In DoD’s first financial audit, 46 percent of problematic findings were related to IT, not strictly financial management.
A “disclaimer of opinion” was a foregone conclusion for Pentagon’s first financial audit before it even started. Now the focus turns to what the Defense Department will do with the findings.
DoD’s first ever audit was a failure, but leaders say what’s important is that the Pentagon learns from it.
Annual compendium finds DoD could save $2.3 billion if it implemented just 33 out of its more than 1,500 open recommendations.
The Pentagon’s inspector general found a senior Marine commander — who is also a former Marine Inspector General — tasked an aide with jobs that compare with “personal servitude.”
The Pentagon’s inspector general says the Army intentionally misrepresented how much money it would need to pay civilian salaries in order to dodge other headquarters cuts
Audit finds more than 250 ways in which DoD’s Qatar base violates the department’s own safety standards, similar to recent findings at other overseas installations.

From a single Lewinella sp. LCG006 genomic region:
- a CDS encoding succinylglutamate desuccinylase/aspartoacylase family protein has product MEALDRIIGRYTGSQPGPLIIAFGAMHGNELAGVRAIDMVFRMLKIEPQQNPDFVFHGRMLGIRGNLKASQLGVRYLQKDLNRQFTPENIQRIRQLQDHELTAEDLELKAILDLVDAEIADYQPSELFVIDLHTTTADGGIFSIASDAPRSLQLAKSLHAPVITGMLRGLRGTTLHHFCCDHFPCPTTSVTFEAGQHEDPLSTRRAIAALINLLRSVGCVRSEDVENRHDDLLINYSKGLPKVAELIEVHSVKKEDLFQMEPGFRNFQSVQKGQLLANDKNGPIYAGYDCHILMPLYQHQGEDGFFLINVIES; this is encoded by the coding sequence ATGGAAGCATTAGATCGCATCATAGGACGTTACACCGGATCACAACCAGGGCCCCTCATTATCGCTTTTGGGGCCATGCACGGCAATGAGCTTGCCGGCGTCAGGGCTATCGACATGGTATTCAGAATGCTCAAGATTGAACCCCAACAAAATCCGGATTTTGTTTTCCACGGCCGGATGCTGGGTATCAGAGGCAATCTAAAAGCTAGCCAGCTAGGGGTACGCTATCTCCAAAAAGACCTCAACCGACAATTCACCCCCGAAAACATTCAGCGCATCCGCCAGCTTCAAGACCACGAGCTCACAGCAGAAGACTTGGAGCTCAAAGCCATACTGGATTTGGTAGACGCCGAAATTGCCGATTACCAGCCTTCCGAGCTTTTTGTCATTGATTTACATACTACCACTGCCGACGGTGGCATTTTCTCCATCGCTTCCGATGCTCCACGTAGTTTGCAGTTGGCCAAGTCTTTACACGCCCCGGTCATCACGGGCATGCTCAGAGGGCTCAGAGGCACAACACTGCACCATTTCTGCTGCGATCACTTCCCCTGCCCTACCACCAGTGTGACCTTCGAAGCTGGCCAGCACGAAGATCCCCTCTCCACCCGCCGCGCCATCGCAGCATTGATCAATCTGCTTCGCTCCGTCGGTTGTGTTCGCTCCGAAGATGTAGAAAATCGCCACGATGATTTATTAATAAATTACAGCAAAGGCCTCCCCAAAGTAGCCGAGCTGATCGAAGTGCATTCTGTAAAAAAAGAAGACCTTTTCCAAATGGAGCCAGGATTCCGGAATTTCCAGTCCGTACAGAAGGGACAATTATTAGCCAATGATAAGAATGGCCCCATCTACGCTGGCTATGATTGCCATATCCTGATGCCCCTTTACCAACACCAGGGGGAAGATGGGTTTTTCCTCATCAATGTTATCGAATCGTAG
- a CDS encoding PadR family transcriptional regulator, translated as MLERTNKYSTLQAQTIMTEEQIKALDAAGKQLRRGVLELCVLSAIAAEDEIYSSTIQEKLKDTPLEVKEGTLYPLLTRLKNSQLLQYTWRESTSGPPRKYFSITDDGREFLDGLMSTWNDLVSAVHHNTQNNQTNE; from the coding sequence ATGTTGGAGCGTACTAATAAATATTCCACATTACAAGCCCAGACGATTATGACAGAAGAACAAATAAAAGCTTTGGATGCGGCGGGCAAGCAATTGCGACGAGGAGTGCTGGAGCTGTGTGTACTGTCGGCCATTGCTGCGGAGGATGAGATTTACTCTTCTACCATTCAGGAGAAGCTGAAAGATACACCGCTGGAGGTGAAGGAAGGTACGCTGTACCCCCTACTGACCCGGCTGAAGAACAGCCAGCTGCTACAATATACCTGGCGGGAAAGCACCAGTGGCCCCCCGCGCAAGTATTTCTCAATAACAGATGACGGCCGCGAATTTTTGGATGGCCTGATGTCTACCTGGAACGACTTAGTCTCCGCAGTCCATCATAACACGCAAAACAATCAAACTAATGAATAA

In the case of Centcom intelligence, ultimately, the complainant’s complaints simply didn’t stand up.
A Defense Department review concludes that senior leaders at the U.S. Central Command did not exaggerate the progress the U.S. was making in fighting Islamic State militants.
A major Defense Department initiative to protect the military services’ computer networks with a shared system of regionalized cybersecurity centers will face new scrutiny in 2017, both from Congress and from the department’s inspector general.